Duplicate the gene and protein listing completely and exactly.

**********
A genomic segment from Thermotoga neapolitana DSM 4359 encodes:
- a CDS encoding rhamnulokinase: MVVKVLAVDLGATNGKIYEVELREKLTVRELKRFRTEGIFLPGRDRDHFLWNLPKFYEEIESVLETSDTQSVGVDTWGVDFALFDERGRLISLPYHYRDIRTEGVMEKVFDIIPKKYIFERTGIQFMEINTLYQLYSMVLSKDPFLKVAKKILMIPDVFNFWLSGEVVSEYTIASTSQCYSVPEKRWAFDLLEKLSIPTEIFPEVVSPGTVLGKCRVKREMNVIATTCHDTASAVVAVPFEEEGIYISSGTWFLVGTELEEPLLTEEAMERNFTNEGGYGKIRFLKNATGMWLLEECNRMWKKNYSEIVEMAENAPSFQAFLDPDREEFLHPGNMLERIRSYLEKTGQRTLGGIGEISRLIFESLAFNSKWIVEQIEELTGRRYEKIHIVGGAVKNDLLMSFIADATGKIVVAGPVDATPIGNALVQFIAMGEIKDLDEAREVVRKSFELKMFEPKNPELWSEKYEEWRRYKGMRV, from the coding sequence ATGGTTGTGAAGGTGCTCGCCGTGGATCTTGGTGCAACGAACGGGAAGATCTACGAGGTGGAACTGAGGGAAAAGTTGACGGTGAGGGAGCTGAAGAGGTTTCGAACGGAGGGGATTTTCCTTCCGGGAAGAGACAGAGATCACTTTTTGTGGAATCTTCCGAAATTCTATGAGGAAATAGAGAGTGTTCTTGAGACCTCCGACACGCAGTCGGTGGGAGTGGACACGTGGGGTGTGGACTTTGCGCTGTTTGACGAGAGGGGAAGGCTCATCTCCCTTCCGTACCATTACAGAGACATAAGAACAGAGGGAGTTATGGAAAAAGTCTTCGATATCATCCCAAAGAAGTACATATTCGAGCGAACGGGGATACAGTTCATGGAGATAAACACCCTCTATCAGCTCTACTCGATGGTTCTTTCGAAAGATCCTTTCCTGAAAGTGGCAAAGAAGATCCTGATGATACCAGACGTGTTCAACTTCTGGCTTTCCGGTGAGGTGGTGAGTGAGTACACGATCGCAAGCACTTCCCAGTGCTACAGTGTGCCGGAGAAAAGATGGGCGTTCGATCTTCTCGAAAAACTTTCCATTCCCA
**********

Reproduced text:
A genomic segment from Thermotoga neapolitana DSM 4359 encodes:
- a CDS encoding rhamnulokinase: MVVKVLAVDLGATNGKIYEVELREKLTVRELKRFRTEGIFLPGRDRDHFLWNLPKFYEEIESVLETSDTQSVGVDTWGVDFALFDERGRLISLPYHYRDIRTEGVMEKVFDIIPKKYIFERTGIQFMEINTLYQLYSMVLSKDPFLKVAKKILMIPDVFNFWLSGEVVSEYTIASTSQCYSVPEKRWAFDLLEKLSIPTEIFPEVVSPGTVLGKCRVKREMNVIATTCHDTASAVVAVPFEEEGIYISSGTWFLVGTELEEPLLTEEAMERNFTNEGGYGKIRFLKNATGMWLLEECNRMWKKNYSEIVEMAENAPSFQAFLDPDREEFLHPGNMLERIRSYLEKTGQRTLGGIGEISRLIFESLAFNSKWIVEQIEELTGRRYEKIHIVGGAVKNDLLMSFIADATGKIVVAGPVDATPIGNALVQFIAMGEIKDLDEAREVVRKSFELKMFEPKNPELWSEKYEEWRRYKGMRV, from the coding sequence ATGGTTGTGAAGGTGCTCGCCGTGGATCTTGGTGCAACGAACGGGAAGATCTACGAGGTGGAACTGAGGGAAAAGTTGACGGTGAGGGAGCTGAAGAGGTTTCGAACGGAGGGGATTTTCCTTCCGGGAAGAGACAGAGATCACTTTTTGTGGAATCTTCCGAAATTCTATGAGGAAATAGAGAGTGTTCTTGAGACCTCCGACACGCAGTCGGTGGGAGTGGACACGTGGGGTGTGGACTTTGCGCTGTTTGACGAGAGGGGAAGGCTCATCTCCCTTCCGTACCATTACAGAGACATAAGAACAGAGGGAGTTATGGAAAAAGTCTTCGATATCATCCCAAAGAAGTACATATTCGAGCGAACGGGGATACAGTTCATGGAGATAAACACCCTCTATCAGCTCTACTCGATGGTTCTTTCGAAAGATCCTTTCCTGAAAGTGGCAAAGAAGATCCTGATGATACCAGACGTGTTCAACTTCTGGCTTTCCGGTGAGGTGGTGAGTGAGTACACGATCGCAAGCACTTCCCAGTGCTACAGTGTGCCGGAGAAAAGATGGGCGTTCGATCTTCTCGAAAAACTTTCCATTCCCA